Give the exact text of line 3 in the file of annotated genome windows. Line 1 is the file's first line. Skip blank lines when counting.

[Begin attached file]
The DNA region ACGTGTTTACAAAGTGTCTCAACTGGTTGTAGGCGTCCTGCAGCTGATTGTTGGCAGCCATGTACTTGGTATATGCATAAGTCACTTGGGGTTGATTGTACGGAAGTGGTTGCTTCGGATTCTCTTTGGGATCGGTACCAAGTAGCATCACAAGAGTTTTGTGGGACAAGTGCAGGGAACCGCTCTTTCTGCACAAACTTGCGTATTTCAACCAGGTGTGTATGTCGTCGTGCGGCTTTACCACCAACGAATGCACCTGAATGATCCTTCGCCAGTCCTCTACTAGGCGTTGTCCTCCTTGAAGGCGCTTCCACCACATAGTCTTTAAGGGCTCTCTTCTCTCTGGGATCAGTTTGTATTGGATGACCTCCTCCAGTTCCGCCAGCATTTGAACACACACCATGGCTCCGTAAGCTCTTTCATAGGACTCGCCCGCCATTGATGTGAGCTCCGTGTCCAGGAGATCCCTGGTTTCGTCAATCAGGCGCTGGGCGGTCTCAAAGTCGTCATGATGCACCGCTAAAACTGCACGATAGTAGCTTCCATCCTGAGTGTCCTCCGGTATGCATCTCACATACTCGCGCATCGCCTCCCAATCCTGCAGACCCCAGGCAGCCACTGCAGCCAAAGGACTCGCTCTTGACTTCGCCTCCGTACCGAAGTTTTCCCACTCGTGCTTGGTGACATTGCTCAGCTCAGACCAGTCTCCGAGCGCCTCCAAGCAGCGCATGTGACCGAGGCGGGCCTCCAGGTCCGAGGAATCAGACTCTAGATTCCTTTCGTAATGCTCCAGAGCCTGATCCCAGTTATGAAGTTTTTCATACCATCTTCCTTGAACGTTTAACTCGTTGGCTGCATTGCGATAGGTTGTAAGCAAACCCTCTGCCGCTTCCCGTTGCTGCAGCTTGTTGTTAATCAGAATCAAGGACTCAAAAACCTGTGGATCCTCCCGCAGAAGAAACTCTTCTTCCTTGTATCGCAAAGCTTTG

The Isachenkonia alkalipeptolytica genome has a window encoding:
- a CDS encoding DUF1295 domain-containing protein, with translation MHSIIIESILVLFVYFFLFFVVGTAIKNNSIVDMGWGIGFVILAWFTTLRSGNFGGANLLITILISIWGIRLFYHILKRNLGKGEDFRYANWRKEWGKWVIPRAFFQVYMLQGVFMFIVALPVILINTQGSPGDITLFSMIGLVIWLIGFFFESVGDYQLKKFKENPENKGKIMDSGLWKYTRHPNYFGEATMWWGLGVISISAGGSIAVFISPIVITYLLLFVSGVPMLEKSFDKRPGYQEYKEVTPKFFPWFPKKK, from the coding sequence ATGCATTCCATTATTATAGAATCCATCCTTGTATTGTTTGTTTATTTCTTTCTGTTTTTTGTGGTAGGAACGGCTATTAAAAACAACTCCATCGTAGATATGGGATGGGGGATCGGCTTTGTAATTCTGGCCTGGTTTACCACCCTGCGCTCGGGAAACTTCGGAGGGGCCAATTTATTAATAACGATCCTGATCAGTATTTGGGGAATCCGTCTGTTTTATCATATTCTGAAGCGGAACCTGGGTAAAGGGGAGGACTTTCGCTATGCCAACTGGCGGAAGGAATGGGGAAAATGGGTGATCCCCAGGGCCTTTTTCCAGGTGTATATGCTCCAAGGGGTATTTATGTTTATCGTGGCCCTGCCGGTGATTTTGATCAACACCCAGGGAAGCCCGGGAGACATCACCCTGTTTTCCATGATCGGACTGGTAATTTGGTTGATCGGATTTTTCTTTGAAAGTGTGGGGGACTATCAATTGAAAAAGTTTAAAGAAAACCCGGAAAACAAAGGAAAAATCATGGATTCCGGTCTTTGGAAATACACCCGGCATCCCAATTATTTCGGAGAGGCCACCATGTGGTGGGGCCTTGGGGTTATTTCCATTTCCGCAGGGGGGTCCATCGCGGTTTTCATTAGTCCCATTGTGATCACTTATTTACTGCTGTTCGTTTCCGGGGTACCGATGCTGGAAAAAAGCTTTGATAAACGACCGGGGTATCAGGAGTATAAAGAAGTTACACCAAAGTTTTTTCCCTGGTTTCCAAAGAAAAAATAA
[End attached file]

- a CDS encoding DUF1295 domain-containing protein, with translation MHSIIIESILVLFVYFFLFFVVGTAIKNNSIVDMGWGIGFVILAWFTTLRSGNFGGANLLITILISIWGIRLFYHILKRNLGKGEDFRYANWRKEWGKWVIPRAFFQVYMLQGVFMFIVALPVILINTQGSPGDITLFSMIGLVIWLIGFFFESVGDYQLKKFKENPENKGKIMDSGLWKYTRHPNYFGEATMWWGLGVISISAGGSIAVFISPIVITYLLLFVSGVPMLEKSFDKRPGYQEYKEVTPKFFPWFPKKK, from the coding sequence ATGCATTCCATTATTATAGAATCCATCCTTGTATTGTTTGTTTATTTCTTTCTGTTTTTTGTGGTAGGAACGGCTATTAAAAACAACTCCATCGTAGATATGGGATGGGGGATCGGCTTTGTAATTCTGGCCTGGTTTACCACCCTGCGCTCGGGAAACTTCGGAGGGGCCAATTTATTAATAACGATCCTGATCAGTATTTGGGGAATCCGTCTGTTTTATCATATTCTGAAGCGGAACCTGGGTAAAGGGGAGGACTTTCGCTATGCCAACTGGCGGAAGGAATGGGGAAAATGGGTGATCCCCAGGGCCTTTTTCCAGGTGTATATGCTCCAAGGGGTATTTATGTTTATCGTGGCCCTGCCGGTGATTTTGATCAACACCCAGGGAAGCCCGGGAGACATCACCCTGTTTTCCATGATCGGACTGGTAATTTGGTTGATCGGATTTTTCTTTGAAAGTGTGGGGGACTATCAATTGAAAAAGTTTAAAGAAAACCCGGAAAACAAAGGAAAAATCATGGATTCCGGTCTTTGGAAATACACCCGGCATCCCAATTATTTCGGAGAGGCCACCATGTGGTGGGGCCTTGGGGTTATTTCCATTTCCGCAGGGGGGTCCATCGCGGTTTTCATTAGTCCCATTGTGATCACTTATTTACTGCTGTTCGTTTCCGGGGTACCGATGCTGGAAAAAAGCTTTGATAAACGACCGGGGTATCAGGAGTATAAAGAAGTTACACCAAAGTTTTTTCCCTGGTTTCCAAAGAAAAAATAA